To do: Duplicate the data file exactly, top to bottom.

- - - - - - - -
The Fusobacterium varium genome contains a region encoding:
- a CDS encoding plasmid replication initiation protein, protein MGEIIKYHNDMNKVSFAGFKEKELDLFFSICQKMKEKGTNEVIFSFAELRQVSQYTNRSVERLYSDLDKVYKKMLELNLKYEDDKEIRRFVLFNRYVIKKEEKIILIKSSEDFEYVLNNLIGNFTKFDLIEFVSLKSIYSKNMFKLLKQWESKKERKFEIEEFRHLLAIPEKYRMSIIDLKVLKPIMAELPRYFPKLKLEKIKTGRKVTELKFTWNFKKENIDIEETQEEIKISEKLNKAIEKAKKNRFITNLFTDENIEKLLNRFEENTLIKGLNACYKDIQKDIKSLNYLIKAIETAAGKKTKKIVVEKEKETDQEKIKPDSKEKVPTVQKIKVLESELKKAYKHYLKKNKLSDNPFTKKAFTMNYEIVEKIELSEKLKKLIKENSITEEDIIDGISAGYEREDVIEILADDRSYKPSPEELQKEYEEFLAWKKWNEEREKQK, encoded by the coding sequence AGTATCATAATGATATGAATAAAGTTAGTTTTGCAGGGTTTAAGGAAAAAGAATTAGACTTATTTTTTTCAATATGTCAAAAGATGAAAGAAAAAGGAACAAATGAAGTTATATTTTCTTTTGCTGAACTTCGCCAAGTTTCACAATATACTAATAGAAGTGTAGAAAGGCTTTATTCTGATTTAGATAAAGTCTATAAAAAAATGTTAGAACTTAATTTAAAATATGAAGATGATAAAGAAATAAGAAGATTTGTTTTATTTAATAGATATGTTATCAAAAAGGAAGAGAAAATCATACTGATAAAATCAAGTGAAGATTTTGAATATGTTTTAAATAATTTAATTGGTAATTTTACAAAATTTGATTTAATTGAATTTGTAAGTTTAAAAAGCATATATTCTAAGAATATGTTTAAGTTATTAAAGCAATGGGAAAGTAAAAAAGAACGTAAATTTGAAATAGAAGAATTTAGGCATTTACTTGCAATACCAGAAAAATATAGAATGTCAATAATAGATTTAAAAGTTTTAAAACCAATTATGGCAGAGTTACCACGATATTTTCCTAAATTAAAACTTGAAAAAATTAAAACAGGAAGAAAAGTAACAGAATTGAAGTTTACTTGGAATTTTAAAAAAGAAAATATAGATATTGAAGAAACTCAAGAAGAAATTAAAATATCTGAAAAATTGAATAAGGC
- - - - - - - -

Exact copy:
The Fusobacterium varium genome contains a region encoding:
- a CDS encoding plasmid replication initiation protein, protein MGEIIKYHNDMNKVSFAGFKEKELDLFFSICQKMKEKGTNEVIFSFAELRQVSQYTNRSVERLYSDLDKVYKKMLELNLKYEDDKEIRRFVLFNRYVIKKEEKIILIKSSEDFEYVLNNLIGNFTKFDLIEFVSLKSIYSKNMFKLLKQWESKKERKFEIEEFRHLLAIPEKYRMSIIDLKVLKPIMAELPRYFPKLKLEKIKTGRKVTELKFTWNFKKENIDIEETQEEIKISEKLNKAIEKAKKNRFITNLFTDENIEKLLNRFEENTLIKGLNACYKDIQKDIKSLNYLIKAIETAAGKKTKKIVVEKEKETDQEKIKPDSKEKVPTVQKIKVLESELKKAYKHYLKKNKLSDNPFTKKAFTMNYEIVEKIELSEKLKKLIKENSITEEDIIDGISAGYEREDVIEILADDRSYKPSPEELQKEYEEFLAWKKWNEEREKQK, encoded by the coding sequence AGTATCATAATGATATGAATAAAGTTAGTTTTGCAGGGTTTAAGGAAAAAGAATTAGACTTATTTTTTTCAATATGTCAAAAGATGAAAGAAAAAGGAACAAATGAAGTTATATTTTCTTTTGCTGAACTTCGCCAAGTTTCACAATATACTAATAGAAGTGTAGAAAGGCTTTATTCTGATTTAGATAAAGTCTATAAAAAAATGTTAGAACTTAATTTAAAATATGAAGATGATAAAGAAATAAGAAGATTTGTTTTATTTAATAGATATGTTATCAAAAAGGAAGAGAAAATCATACTGATAAAATCAAGTGAAGATTTTGAATATGTTTTAAATAATTTAATTGGTAATTTTACAAAATTTGATTTAATTGAATTTGTAAGTTTAAAAAGCATATATTCTAAGAATATGTTTAAGTTATTAAAGCAATGGGAAAGTAAAAAAGAACGTAAATTTGAAATAGAAGAATTTAGGCATTTACTTGCAATACCAGAAAAATATAGAATGTCAATAATAGATTTAAAAGTTTTAAAACCAATTATGGCAGAGTTACCACGATATTTTCCTAAATTAAAACTTGAAAAAATTAAAACAGGAAGAAAAGTAACAGAATTGAAGTTTACTTGGAATTTTAAAAAAGAAAATATAGATATTGAAGAAACTCAAGAAGAAATTAAAATATCTGAAAAATTGAATAAGGC